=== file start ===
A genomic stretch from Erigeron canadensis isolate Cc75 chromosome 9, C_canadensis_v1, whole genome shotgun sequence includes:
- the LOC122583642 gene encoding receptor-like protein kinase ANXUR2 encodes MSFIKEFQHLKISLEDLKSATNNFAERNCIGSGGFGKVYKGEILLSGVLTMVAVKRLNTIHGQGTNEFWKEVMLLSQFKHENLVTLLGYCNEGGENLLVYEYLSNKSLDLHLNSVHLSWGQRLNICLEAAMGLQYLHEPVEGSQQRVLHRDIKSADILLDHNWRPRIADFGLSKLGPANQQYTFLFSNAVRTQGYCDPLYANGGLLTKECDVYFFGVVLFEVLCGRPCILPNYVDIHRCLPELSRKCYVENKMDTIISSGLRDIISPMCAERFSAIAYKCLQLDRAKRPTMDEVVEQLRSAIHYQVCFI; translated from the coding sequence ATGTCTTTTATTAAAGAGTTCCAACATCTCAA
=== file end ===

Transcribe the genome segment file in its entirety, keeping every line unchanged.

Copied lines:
A genomic stretch from Erigeron canadensis isolate Cc75 chromosome 9, C_canadensis_v1, whole genome shotgun sequence includes:
- the LOC122583642 gene encoding receptor-like protein kinase ANXUR2 encodes MSFIKEFQHLKISLEDLKSATNNFAERNCIGSGGFGKVYKGEILLSGVLTMVAVKRLNTIHGQGTNEFWKEVMLLSQFKHENLVTLLGYCNEGGENLLVYEYLSNKSLDLHLNSVHLSWGQRLNICLEAAMGLQYLHEPVEGSQQRVLHRDIKSADILLDHNWRPRIADFGLSKLGPANQQYTFLFSNAVRTQGYCDPLYANGGLLTKECDVYFFGVVLFEVLCGRPCILPNYVDIHRCLPELSRKCYVENKMDTIISSGLRDIISPMCAERFSAIAYKCLQLDRAKRPTMDEVVEQLRSAIHYQVCFI; translated from the coding sequence ATGTCTTTTATTAAAGAGTTCCAACATCTCAA